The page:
This approach has already been used in the package \pkg{distr} \citep{7}. Package \pkg{distr} provides a conceptual treatment of distributions by means of S4 classes. A mother class \class{Distribution} allows to create objects and contains a slot for parameters and also for the four methods mentioned above, \fun{p()}, \fun{d()}, \fun{q()}, and \fun{r()}. While \pkg{distr} provides several classes for distributions, like many similar packages, it does not support any tools to work with the composite distributions. In particular, the only packages available for composite models are the \pkg{CompLognormal} package \citep{2b}, and the package \pkg{Gendist} \citep{gendist}, which can only deal with two-components composite distributions.

The proposed framework by the package \pkg{mistr} currently supports all distributions that are included in the \pkg{stats} package and, in addition, it offers some extreme value distributions like generalized Pareto, Pareto, Frechet, and Burr. In case that the user would like to use a distribution that is not directly supported by the framework, a new distribution can be implemented in a very simple way. This procedure is more deeply documented in "Extensions" vignette.

The objects can be created very easily. The creator-functions follow a standard naming convention from R where the name of a distribution is suffixed with "dist" suffix and the parameters are entered as arguments. Thus, an object representing normal distribution with mean equal to 1 and standard deviation equal to 3 can be created as follows:

N <- normdist(mean = 1, sd = 3) N

Once the objects are created, they can be used for evaluation of various functions. Among the most used functions surely belong the \fun{print()} function that was already demonstrated and the functions \fun{p()}, \fun{d()}, \fun{q()} and \fun{r()}. These can be easily evaluated as

d(N, c(1, 2, 3)) p(N, c(1, 2, 3)) q(N, c(0.1, 0.2, 0.3)) r(N, 3)

\noindent Another option is to use the wrappers \fun{mistr_d()}, \fun{mistr_p()}, \fun{mistr_q()} and \fun{mistr_r()} if the IDE catches the \fun{q()} call (for example the R-Studio for Windows users).

Next important function provided by \pkg{mistr} is the left-hand limit of the cumulative distribution function. It might not look of crucial importance to be able to evaluate $F(x-)=\mathbb{P}(X<x)$, but this function plays a huge role in the transformations and composite distributions. Of course this function differs from the standard distribution function only if it is applied to a distribution with a positive probability mass in the point of interest. This function can be called using \fun{plim()}.

B <- binomdist(size = 12, prob = 0.3) plim(B, c(-3, 0, 3, 12))

Another very important function when dealing with transformations is the pseudoinverse for the left-hand limit of the CDF, i.e. $$Q(p+) = \inf\left { x\in\mathbb{R}: p < \mathbb{P}\left (X \leq x \right ) \right }.$$ These values can be obtained using the \fun{qlim()} call, and just as \fun{plim()}, in the case of continuous distributions it simplifies to \fun{q()}.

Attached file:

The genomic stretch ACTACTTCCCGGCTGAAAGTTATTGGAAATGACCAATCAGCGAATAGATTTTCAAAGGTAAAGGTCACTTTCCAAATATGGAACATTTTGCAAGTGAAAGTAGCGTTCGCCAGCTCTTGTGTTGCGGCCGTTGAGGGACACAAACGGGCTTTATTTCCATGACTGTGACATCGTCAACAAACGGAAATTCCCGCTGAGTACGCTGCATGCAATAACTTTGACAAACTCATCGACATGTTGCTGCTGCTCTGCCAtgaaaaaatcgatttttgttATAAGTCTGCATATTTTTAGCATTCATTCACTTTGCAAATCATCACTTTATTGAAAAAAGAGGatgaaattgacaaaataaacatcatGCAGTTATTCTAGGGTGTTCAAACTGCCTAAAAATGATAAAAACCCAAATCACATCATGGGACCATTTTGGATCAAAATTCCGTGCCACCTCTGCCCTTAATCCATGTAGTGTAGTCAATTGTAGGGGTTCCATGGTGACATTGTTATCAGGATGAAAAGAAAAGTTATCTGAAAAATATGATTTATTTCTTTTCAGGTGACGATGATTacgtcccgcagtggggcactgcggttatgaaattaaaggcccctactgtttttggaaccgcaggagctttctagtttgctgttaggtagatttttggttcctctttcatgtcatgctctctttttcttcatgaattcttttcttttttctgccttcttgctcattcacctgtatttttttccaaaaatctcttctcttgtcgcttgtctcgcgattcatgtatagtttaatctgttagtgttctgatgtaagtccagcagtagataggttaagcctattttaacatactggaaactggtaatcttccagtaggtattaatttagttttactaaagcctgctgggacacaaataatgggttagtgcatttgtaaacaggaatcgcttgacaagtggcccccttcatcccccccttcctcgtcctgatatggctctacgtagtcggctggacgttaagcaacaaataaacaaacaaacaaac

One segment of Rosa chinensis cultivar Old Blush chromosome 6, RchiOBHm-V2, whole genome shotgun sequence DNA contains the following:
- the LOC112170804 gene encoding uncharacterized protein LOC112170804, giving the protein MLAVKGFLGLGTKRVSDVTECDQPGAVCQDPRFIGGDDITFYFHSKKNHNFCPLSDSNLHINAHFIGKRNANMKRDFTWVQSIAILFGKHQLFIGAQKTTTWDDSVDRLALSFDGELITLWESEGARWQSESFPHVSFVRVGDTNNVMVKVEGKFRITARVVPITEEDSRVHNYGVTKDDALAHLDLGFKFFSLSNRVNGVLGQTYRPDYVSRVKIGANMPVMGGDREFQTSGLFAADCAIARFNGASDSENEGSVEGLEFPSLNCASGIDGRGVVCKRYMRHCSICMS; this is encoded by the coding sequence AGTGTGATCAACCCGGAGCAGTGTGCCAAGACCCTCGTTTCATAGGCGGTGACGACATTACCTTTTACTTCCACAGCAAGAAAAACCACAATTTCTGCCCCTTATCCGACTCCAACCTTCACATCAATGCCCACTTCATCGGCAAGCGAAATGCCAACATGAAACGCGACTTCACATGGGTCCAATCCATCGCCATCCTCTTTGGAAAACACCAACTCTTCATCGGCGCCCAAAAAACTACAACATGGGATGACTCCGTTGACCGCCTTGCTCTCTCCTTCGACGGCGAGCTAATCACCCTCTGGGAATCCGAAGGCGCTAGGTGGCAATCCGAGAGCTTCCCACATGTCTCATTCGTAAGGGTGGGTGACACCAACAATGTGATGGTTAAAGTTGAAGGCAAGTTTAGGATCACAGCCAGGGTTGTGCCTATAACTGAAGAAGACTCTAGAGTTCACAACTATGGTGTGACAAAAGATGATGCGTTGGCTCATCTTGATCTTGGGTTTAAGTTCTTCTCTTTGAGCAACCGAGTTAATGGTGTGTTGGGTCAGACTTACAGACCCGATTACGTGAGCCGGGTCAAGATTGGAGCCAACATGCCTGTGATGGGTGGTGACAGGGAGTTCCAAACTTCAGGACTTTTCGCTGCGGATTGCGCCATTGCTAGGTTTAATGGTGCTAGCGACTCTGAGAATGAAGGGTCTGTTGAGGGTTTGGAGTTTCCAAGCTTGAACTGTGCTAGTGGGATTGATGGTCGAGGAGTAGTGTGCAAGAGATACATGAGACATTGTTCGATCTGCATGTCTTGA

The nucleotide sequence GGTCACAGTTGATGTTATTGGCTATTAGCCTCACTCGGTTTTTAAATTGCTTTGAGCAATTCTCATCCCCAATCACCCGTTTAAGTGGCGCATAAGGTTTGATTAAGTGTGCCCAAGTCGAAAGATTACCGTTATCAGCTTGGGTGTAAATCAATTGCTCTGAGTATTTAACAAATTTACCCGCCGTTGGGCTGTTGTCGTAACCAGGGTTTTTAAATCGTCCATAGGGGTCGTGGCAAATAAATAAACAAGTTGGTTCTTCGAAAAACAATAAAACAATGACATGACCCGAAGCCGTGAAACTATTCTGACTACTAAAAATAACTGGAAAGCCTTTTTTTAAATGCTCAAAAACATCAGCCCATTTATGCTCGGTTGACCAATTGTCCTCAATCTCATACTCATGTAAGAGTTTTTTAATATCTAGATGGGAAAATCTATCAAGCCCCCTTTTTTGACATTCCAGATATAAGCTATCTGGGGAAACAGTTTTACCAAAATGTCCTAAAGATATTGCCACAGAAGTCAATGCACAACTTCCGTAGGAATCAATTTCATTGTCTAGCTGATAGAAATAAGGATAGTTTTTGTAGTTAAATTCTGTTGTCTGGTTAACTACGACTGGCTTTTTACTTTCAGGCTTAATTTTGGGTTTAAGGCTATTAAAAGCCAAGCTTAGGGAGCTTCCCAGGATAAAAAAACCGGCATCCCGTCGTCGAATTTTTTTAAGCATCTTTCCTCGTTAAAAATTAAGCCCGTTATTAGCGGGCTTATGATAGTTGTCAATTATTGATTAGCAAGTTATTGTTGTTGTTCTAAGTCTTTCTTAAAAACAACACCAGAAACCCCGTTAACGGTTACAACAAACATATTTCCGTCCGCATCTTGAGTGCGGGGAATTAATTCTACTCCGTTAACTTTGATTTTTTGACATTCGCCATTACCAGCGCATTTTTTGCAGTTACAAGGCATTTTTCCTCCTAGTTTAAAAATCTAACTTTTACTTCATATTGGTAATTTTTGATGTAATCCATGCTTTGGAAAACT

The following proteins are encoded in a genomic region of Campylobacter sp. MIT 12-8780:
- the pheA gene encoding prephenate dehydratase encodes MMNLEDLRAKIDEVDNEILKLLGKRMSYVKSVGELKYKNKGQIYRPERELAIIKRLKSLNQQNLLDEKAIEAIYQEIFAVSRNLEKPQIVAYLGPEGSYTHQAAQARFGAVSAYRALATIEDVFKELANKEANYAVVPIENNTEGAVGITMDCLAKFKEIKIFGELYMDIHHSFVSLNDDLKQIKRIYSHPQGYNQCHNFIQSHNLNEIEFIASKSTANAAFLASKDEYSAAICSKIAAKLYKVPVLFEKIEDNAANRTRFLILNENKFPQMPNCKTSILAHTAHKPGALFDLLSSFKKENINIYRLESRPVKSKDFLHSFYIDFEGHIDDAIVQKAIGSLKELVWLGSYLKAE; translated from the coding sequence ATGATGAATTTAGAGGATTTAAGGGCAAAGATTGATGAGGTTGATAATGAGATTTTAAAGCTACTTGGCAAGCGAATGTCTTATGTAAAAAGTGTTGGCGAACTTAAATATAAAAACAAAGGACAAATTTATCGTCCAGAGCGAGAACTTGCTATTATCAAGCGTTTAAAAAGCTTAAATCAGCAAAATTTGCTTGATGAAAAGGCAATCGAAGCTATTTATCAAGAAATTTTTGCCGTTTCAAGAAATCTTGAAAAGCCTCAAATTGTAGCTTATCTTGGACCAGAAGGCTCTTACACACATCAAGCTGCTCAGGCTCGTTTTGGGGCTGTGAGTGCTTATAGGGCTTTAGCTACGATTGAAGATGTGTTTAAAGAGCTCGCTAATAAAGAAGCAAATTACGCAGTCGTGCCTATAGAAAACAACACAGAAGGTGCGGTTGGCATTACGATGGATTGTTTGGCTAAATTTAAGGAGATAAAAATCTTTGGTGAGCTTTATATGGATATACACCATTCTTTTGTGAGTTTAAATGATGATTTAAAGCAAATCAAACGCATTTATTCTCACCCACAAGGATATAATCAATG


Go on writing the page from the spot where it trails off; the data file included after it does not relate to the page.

qlim(B, plim(B, c(0, 3, 7, 12)))

Once the objects that represent a single distribution are created, we can use this representation to go beyond the scope of a simple distribution function evaluation. The knowledge of support and class that is stored inside the object opens the doors to more complicated operations. One such an operation that we would like to introduce in this chapter is the ability to perform monotone transformations of defined random variables. This adds even more generality to the whole framework that can be later reused in the mixture and composite distributions. This innovation is also motivated by the fact that even though most of the extreme value distributions belong to the location-scale family, without a decreasing transformation these distributions cannot be used for modeling of the left tail.

The transformation framework currently allows for all standard monotone transformations (+ - * / log exp \^) and is provided with the knowledge of invariant and direct transformations that correspond to the distributions it offers. This information is stored as a generic function that directly dispatches on the class of distribution family and not on the class \class{univdist} to prevent from losing any information about the distribution. An example might be the exponential distribution where a multiplication with a positive scalar rather keeps the family and changes parameters to prevent losing any information about the distribution. On the other hand, a positive power transformation will directly create a Weibull distribution with appropriate parameters.

E <- expdist(2) E * 2 E^2

If the transformation is necessary, the transformation dispatches on the class \class{univdist}. For any untransformed distribution this function will change the whole class and the class of distribution family is removed as the random variable does not follow the distribution anymore. However, the information is stored for the case the distribution would need to untransform itself later. In this case, the function builds an expression for the transformation and inverse transformation, along with a print expression and an expression for the derivative of the inverse transformation. Besides these list members, also a member history is stored. History is a list that stores the information about the old transformations and becomes really handy when it comes to an inverse transformation of the previous one, or updating a transformation. A simple example of a transformation and update follows.